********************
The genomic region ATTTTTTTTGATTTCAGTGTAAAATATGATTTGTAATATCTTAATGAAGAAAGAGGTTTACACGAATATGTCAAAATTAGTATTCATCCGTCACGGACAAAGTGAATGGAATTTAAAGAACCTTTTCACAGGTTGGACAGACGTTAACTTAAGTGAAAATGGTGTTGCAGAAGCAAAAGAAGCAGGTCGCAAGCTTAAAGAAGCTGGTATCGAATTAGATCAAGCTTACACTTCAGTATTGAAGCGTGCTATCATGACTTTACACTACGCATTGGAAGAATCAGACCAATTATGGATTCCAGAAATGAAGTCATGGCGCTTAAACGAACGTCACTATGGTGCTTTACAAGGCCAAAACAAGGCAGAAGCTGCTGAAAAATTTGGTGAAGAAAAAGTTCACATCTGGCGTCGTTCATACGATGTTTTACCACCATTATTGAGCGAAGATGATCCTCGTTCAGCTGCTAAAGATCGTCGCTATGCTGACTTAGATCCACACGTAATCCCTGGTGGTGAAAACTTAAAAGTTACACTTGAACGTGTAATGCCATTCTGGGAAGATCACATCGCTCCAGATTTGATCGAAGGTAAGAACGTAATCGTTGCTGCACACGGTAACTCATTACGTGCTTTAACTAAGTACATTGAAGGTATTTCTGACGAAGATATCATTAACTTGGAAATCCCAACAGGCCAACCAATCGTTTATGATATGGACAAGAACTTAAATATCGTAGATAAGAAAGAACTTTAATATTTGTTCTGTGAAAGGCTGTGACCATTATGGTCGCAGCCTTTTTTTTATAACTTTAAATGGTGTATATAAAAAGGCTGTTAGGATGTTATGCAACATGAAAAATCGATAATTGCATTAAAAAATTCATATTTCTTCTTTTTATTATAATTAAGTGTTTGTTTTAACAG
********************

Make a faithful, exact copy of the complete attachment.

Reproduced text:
The genomic region ATTTTTTTTGATTTCAGTGTAAAATATGATTTGTAATATCTTAATGAAGAAAGAGGTTTACACGAATATGTCAAAATTAGTATTCATCCGTCACGGACAAAGTGAATGGAATTTAAAGAACCTTTTCACAGGTTGGACAGACGTTAACTTAAGTGAAAATGGTGTTGCAGAAGCAAAAGAAGCAGGTCGCAAGCTTAAAGAAGCTGGTATCGAATTAGATCAAGCTTACACTTCAGTATTGAAGCGTGCTATCATGACTTTACACTACGCATTGGAAGAATCAGACCAATTATGGATTCCAGAAATGAAGTCATGGCGCTTAAACGAACGTCACTATGGTGCTTTACAAGGCCAAAACAAGGCAGAAGCTGCTGAAAAATTTGGTGAAGAAAAAGTTCACATCTGGCGTCGTTCATACGATGTTTTACCACCATTATTGAGCGAAGATGATCCTCGTTCAGCTGCTAAAGATCGTCGCTATGCTGACTTAGATCCACACGTAATCCCTGGTGGTGAAAACTTAAAAGTTACACTTGAACGTGTAATGCCATTCTGGGAAGATCACATCGCTCCAGATTTGATCGAAGGTAAGAACGTAATCGTTGCTGCACACGGTAACTCATTACGTGCTTTAACTAAGTACATTGAAGGTATTTCTGACGAAGATATCATTAACTTGGAAATCCCAACAGGCCAACCAATCGTTTATGATATGGACAAGAACTTAAATATCGTAGATAAGAAAGAACTTTAATATTTGTTCTGTGAAAGGCTGTGACCATTATGGTCGCAGCCTTTTTTTTATAACTTTAAATGGTGTATATAAAAAGGCTGTTAGGATGTTATGCAACATGAAAAATCGATAATTGCATTAAAAAATTCATATTTCTTCTTTTTATTATAATTAAGTGTTTGTTTTAACAG